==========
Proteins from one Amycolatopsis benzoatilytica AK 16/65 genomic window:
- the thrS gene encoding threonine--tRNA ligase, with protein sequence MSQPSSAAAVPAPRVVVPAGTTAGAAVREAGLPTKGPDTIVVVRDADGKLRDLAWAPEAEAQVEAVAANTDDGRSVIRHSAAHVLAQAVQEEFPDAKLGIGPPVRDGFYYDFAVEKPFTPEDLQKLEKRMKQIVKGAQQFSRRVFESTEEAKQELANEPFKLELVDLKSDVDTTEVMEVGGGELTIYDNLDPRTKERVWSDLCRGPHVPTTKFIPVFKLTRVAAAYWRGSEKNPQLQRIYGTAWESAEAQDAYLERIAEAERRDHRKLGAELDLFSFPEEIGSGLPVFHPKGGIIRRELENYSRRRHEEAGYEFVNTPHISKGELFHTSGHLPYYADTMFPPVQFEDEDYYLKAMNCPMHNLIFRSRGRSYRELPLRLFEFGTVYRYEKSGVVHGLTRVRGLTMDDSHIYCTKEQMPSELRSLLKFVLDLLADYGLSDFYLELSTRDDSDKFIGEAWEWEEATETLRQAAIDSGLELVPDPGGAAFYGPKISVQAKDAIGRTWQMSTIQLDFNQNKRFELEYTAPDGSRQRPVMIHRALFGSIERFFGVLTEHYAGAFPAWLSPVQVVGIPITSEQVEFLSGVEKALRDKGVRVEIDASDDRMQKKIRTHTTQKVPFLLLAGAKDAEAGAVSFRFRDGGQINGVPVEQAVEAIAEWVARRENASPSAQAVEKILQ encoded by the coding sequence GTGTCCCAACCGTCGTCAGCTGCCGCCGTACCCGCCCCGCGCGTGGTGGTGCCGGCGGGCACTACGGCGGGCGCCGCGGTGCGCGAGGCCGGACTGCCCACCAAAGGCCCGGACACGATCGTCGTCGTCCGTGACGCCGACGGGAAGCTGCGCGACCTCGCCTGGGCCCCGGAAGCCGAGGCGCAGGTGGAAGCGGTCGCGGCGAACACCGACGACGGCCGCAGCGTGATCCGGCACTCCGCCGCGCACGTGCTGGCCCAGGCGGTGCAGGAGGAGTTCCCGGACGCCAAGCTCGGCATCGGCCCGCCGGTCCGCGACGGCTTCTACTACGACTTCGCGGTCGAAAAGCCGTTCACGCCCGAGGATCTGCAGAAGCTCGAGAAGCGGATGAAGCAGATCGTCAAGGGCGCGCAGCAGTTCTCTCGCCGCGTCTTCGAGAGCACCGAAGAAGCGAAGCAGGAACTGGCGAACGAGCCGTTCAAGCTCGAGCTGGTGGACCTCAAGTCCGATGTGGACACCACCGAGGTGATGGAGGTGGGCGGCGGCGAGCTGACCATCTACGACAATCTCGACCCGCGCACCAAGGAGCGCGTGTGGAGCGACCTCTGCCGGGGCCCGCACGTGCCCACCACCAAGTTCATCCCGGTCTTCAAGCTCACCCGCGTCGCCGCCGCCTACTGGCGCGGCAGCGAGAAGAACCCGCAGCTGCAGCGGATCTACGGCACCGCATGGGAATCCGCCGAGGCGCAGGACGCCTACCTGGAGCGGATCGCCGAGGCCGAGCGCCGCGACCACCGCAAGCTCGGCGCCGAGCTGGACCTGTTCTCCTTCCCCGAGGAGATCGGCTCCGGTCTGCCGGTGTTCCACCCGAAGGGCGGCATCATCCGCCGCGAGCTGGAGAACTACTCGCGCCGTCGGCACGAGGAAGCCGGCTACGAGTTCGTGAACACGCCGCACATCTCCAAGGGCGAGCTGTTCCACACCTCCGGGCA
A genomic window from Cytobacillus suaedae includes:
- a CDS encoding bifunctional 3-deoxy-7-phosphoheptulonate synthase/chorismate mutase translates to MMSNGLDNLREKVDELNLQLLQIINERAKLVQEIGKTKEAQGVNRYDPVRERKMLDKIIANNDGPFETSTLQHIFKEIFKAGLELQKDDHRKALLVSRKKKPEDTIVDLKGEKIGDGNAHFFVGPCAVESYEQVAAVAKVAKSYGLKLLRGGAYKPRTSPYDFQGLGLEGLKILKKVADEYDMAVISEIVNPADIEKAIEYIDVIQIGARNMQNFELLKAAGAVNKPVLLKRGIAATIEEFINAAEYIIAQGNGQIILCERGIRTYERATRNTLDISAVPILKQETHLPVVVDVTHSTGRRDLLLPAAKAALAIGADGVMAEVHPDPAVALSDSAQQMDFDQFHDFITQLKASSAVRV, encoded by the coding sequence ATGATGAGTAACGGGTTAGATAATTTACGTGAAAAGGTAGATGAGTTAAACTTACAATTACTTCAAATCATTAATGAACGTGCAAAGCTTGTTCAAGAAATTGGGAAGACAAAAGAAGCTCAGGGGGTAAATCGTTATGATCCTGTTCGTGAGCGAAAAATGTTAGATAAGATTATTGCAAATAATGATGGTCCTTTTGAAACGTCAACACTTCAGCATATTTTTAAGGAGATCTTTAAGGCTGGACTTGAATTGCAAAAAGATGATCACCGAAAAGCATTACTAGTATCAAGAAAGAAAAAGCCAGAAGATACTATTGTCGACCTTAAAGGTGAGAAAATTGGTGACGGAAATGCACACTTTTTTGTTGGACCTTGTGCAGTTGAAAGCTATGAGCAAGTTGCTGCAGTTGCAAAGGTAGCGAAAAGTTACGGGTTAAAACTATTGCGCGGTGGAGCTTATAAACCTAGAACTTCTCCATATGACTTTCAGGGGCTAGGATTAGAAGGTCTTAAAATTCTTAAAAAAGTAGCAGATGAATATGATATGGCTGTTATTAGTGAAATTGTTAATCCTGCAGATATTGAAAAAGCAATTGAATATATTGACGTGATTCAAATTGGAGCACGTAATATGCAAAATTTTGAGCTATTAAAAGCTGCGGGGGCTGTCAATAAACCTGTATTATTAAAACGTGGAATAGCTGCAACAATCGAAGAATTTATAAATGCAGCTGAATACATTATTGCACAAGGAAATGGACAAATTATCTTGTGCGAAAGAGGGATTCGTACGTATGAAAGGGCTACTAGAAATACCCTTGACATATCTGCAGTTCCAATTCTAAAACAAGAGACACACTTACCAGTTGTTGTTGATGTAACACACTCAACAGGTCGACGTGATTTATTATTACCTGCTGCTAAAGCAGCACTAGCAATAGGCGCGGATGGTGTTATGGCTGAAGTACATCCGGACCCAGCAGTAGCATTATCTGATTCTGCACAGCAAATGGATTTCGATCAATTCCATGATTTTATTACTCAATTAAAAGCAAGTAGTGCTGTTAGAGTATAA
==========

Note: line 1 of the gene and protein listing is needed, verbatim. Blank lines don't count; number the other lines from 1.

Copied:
Proteins from one Amycolatopsis benzoatilytica AK 16/65 genomic window: